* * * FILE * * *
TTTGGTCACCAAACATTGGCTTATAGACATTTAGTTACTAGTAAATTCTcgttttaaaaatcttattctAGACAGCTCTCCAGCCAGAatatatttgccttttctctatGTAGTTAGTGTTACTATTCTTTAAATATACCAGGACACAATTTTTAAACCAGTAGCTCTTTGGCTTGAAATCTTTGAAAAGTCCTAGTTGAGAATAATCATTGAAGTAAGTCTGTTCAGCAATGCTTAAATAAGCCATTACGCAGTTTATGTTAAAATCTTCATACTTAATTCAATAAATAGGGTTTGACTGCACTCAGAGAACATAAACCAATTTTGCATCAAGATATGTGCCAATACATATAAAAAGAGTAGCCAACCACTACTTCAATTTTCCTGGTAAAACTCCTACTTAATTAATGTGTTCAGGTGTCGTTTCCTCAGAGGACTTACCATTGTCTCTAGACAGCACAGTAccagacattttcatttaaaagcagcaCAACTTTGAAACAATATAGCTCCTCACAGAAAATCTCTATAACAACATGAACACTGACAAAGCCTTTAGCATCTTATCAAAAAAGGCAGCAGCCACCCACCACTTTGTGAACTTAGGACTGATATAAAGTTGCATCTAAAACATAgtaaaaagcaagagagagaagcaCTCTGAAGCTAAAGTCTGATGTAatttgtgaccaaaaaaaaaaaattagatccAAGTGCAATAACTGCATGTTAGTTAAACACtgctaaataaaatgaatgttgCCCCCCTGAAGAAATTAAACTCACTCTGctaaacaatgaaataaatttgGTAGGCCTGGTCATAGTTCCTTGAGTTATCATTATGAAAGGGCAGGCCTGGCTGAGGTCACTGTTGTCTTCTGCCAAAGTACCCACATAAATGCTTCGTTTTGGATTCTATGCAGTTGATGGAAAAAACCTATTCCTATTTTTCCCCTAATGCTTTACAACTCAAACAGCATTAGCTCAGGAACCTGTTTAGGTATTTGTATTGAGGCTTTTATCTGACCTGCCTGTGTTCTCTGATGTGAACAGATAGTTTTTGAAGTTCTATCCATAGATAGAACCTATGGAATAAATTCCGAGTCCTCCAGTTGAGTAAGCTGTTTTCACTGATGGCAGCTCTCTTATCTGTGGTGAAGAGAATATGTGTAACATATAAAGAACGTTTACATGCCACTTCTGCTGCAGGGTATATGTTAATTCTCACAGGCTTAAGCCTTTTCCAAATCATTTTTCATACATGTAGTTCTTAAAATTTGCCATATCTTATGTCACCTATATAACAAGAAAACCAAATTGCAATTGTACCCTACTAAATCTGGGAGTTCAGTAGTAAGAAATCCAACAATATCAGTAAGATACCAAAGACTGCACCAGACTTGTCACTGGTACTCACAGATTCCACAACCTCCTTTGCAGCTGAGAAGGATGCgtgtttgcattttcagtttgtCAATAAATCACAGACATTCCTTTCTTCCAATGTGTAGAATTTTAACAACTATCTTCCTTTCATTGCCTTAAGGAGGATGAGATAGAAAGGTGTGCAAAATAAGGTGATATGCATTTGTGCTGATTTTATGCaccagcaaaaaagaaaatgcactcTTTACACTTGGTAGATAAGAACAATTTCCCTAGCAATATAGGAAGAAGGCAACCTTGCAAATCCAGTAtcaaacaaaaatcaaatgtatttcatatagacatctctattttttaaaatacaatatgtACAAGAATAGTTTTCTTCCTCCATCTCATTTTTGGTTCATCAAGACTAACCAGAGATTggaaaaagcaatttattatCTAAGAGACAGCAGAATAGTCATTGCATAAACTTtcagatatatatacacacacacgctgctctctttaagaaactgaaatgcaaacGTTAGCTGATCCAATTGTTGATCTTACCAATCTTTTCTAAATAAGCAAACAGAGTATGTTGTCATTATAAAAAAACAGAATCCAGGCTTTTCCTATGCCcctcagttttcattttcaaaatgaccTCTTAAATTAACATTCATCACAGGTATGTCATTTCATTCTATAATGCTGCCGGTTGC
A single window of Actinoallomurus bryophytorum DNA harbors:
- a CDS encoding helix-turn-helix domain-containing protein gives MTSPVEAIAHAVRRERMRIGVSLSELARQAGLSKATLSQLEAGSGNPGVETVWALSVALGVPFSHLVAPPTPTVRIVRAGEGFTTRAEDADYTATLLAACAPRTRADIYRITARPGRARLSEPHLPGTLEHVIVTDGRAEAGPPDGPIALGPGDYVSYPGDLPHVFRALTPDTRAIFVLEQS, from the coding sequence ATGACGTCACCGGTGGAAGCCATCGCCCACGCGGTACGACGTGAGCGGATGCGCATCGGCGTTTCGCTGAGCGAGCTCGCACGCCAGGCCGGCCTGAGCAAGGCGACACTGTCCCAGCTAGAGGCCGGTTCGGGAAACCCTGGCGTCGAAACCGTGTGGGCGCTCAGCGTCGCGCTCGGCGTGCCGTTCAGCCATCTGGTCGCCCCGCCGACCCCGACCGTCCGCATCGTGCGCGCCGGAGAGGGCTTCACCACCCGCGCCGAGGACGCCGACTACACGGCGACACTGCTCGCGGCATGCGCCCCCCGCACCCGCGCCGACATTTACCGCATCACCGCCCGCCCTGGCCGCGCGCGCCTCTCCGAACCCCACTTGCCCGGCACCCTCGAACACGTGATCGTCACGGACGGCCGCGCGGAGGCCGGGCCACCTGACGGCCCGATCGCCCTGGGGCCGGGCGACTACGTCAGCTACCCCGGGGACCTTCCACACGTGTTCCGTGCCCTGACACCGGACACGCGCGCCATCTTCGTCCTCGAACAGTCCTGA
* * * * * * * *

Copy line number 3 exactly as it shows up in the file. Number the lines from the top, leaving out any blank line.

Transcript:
- a CDS encoding helix-turn-helix domain-containing protein gives MTSPVEAIAHAVRRERMRIGVSLSELARQAGLSKATLSQLEAGSGNPGVETVWALSVALGVPFSHLVAPPTPTVRIVRAGEGFTTRAEDADYTATLLAACAPRTRADIYRITARPGRARLSEPHLPGTLEHVIVTDGRAEAGPPDGPIALGPGDYVSYPGDLPHVFRALTPDTRAIFVLEQS, from the coding sequence ATGACGTCACCGGTGGAAGCCATCGCCCACGCGGTACGACGTGAGCGGATGCGCATCGGCGTTTCGCTGAGCGAGCTCGCACGCCAGGCCGGCCTGAGCAAGGCGACACTGTCCCAGCTAGAGGCCGGTTCGGGAAACCCTGGCGTCGAAACCGTGTGGGCGCTCAGCGTCGCGCTCGGCGTGCCGTTCAGCCATCTGGTCGCCCCGCCGACCCCGACCGTCCGCATCGTGCGCGCCGGAGAGGGCTTCACCACCCGCGCCGAGGACGCCGACTACACGGCGACACTGCTCGCGGCATGCGCCCCCCGCACCCGCGCCGACATTTACCGCATCACCGCCCGCCCTGGCCGCGCGCGCCTCTCCGAACCCCACTTGCCCGGCACCCTCGAACACGTGATCGTCACGGACGGCCGCGCGGAGGCCGGGCCACCTGACGGCCCGATCGCCCTGGGGCCGGGCGACTACGTCAGCTACCCCGGGGACCTTCCACACGTGTTCCGTGCCCTGACACCGGACACGCGCGCCATCTTCGTCCTCGAACAGTCCTGA